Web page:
The sound evolved significantly with mrmoth’s next album, Resurrected, due in large part to more changes in Bird’s personal life.
“I relocated back to Kansas again, ostensibly to solidify my graphic design education. In doing so, I had resolved that I would try to turn what had been a series of fleeting collaborations into a proper band. Almost as soon as I had gotten my truck unpacked, the first album was released. But even before it was even out, I was already working on the next record.”
“We played a show together in October of 1999, playing ‘The Ether, pt2’ in which Will sang an improvised operatic vocal over the breakdown. We rounded out the set with an acoustic ‘Everything I Am Is a Lie,’ with Will supporting on bass guitar, and we ended the set with ‘Creeper.'”Before moving to Washington, I had collaborated with Will Browning, who played guitar on the title track from ‘Creeper.’ That song remains one of my favorites and I was very optimistic that we could make something even more compelling given some focus.”
The pair rolled right into recording new material, the first piece of which arrived in the form of “2000yrs,” released early the next year.
“Will had the bassline programmed on his drum machine. I used that as a starting point and played the drums manually over the top to create the loop live, if I recall correctly. I then went away and did everything else over the top of that in digital multitrack. I had everything but the guitars finished when Will came in next. He tracked the guitars in one session and initially, he seemed really pleased with what I had done with his bassline, but I later heard differently.”
Finishing the track, mrmoth released it as a single, with two re-recordings of Creeper EP songs as b-sides, including a lusher retake on their initial collaboration, “Creeper,” and a fully orchestrated version of “Supple Amphetamine.”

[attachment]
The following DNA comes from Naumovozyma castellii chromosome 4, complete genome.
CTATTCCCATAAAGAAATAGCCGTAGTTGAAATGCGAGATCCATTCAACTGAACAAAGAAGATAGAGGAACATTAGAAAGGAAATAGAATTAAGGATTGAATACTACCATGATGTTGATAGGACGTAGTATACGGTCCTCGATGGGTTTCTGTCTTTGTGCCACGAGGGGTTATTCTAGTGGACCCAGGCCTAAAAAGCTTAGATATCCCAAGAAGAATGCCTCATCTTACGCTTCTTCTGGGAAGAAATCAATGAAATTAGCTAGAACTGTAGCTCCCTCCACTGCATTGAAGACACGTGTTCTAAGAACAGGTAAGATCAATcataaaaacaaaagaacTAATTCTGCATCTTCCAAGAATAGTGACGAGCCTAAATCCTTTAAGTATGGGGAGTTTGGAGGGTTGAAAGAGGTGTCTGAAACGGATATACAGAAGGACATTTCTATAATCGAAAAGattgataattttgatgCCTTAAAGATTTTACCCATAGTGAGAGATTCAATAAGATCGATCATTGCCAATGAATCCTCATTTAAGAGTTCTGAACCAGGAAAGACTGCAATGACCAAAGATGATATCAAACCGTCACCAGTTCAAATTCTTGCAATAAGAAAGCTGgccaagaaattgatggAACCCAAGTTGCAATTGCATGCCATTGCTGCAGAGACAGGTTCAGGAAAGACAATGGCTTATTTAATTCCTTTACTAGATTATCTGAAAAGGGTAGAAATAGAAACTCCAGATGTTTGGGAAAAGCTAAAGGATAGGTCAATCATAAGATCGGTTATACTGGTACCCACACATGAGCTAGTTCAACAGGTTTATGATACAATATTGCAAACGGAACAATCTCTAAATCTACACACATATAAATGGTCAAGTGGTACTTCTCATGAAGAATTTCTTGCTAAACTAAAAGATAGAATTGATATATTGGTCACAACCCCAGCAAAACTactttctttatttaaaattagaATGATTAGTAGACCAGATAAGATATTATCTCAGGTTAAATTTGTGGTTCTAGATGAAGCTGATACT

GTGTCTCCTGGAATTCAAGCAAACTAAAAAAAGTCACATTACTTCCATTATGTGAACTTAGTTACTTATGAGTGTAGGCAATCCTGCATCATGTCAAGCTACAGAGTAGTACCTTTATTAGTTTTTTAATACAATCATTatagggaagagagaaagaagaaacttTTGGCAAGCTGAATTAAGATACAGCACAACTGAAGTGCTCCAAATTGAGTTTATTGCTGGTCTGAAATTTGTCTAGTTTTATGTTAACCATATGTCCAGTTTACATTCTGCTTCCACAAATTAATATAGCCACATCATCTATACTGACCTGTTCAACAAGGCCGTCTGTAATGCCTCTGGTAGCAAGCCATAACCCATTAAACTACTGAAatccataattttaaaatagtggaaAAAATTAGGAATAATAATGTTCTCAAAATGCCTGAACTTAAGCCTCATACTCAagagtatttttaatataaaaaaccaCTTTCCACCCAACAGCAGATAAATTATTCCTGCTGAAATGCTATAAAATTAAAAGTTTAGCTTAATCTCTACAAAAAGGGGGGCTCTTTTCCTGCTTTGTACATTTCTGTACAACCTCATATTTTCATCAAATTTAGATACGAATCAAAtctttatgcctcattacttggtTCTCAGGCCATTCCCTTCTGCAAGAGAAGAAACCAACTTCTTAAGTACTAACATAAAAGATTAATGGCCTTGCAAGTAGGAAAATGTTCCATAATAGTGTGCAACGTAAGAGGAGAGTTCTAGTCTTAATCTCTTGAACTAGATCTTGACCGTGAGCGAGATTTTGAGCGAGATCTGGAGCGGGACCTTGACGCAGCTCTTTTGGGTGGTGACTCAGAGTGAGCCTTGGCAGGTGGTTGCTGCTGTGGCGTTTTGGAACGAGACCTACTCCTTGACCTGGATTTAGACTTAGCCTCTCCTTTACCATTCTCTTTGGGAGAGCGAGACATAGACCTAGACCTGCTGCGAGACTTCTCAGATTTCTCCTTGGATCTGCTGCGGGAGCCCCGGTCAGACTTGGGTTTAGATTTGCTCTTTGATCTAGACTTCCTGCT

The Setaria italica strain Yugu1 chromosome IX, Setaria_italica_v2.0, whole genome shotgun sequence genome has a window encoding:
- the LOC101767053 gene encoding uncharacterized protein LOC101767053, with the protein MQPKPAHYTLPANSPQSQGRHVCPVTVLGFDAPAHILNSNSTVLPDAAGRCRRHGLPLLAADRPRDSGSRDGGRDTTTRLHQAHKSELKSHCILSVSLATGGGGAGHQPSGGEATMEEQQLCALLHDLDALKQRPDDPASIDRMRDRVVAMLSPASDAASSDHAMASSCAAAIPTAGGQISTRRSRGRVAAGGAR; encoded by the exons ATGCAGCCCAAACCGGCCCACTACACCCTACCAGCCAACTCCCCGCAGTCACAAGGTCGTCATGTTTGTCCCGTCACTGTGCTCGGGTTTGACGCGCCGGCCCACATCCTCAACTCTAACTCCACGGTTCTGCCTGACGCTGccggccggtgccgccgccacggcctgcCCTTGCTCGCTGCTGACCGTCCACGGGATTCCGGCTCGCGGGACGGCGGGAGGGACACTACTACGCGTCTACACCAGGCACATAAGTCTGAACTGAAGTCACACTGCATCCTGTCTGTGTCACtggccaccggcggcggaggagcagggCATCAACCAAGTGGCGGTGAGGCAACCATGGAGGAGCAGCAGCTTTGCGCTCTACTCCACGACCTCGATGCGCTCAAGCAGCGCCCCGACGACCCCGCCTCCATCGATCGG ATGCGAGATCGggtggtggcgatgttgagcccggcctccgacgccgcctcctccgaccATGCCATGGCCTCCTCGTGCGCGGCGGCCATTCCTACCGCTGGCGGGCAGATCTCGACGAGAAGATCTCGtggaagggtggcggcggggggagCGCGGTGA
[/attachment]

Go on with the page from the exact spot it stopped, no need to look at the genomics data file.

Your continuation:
“I had ‘Some Angels Have Horns,’ and the various versions of ‘This Is What You’ve Waited For’ and Will supplied guitar parts on those. Before we could go much further though, Will confronted me, audibly upset about what I had done with ‘2000yrs.’ I think he felt I had stolen the idea from him, as he felt he had a pretty concrete idea about what he wanted to turn it into. I apologized for upsetting him and offered to pull the single, but he declined, apparently resolved that quitting the band was enough. Nonetheless, I was back to square-one.”
In attendance at the afore-mentioned October performance was one Jason Torrens. “Jason used to come in to the record store I was working at part-time. He was generally complimentary about what he had seen from our performance, though he was always quick to point out that he thought it should be heavier. I didn’t disagree, and after he’d mentioned that he had a guitar and had been practicing a lot, it eventually dawned on me that Jason was pitching himself to be in the band. More than anything, Jason made me laugh as he was hyper and extremely irreverent. Everything I had done in collaboration to that point was done with friends who I just got along with. I asked Jason to be in the band without hearing him play a note. It worked out, luckily.”